- Scientific Name: Colisa lalia
- Family: Belontiidae
- Size: 2 inches
- Temperature: 72 to 82 degrees Fahrenheit
- Alkalinity: Will not tolerate poor water conditions
- Origin: India and Bangladesh
The dwarf gourami is a peaceful, timid species that should be kept in pairs with fish of similar size and temperament. Avoid housing this fish with some of the more active characins and barbs. The dwarf gourami can be kept in smaller aquariums (i.e., 20 to 30 gallons) that are densely planted with clumps of plants, such as Hygrophila and Limnophila on the sides and back of the tank, as well as floating plants like Riccia. Artificial plants commonly available at pet stores can be used instead. Decorate with bog wood, driftwood, and rockwork, leaving plenty of room in the center for swimming. A darker substrate will show off their beautiful colors. The dwarf gourami is particularly sensitive to poor water conditions, so adequate filtration and frequent partial water changes are a must for its continued well being.
An omnivore in nature, this fish accepts a wide range of foods, including small live foods, such as bloodworms, Tubifex worms, earthworms, glass worms and brine shrimp, as well as flake and freeze-dried foods. Supplement with vegetable matter in the form of Spirulina-based foods or parboiled vegetables, such as romaine lettuce, zucchini or peas.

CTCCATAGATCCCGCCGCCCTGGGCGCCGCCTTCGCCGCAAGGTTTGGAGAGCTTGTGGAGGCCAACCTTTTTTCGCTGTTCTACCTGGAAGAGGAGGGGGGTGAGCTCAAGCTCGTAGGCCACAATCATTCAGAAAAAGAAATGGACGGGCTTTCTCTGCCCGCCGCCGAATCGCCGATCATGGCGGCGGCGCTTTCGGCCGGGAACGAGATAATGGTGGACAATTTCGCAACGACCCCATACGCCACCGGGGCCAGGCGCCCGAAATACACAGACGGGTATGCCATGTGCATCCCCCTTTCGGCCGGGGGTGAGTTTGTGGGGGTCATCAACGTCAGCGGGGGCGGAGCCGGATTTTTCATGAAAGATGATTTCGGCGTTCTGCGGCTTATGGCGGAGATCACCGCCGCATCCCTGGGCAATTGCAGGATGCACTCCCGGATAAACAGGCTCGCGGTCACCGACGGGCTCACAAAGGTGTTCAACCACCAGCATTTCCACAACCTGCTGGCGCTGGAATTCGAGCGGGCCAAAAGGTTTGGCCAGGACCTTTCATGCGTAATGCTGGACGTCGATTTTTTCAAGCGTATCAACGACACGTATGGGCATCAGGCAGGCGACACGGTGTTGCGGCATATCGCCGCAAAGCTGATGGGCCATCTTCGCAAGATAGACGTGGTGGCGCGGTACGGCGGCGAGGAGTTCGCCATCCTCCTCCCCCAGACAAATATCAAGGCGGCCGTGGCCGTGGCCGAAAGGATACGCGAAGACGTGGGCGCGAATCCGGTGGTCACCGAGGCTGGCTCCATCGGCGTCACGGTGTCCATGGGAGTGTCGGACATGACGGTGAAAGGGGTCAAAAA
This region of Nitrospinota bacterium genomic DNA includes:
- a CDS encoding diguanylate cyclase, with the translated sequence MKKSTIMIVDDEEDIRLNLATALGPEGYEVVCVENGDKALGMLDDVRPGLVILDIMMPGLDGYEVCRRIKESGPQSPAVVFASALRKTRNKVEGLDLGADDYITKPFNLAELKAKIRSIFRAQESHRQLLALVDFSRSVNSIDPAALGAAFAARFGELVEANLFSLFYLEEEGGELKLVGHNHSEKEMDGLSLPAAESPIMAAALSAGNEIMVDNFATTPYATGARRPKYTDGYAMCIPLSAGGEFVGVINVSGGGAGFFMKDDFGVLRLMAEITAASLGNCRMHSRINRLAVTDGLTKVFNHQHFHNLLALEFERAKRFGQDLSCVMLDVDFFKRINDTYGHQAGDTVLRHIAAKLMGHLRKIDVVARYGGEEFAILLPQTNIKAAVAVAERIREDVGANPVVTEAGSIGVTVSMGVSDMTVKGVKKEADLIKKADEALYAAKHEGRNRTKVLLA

This fish is easy to breed as long as the water conditions are good. Condition the fish on small live foods and reduce the water level (to around 8 inches in depth) and increase the temperature to induce spawning. It is best to isolate a male and female to a separate tank for breeding.
Dwarf gouramis build tall bubble-nests using bits of plants and algae, into which they deposit their eggs. The male guards the brood until they hatch in approximately 24 hours. Once the eggs have hatched, remove both the male and female or they will eat the fry. The fry number around 600 and should be fed infusoria at first, and then finely ground flakes and brine shrimp as they mature.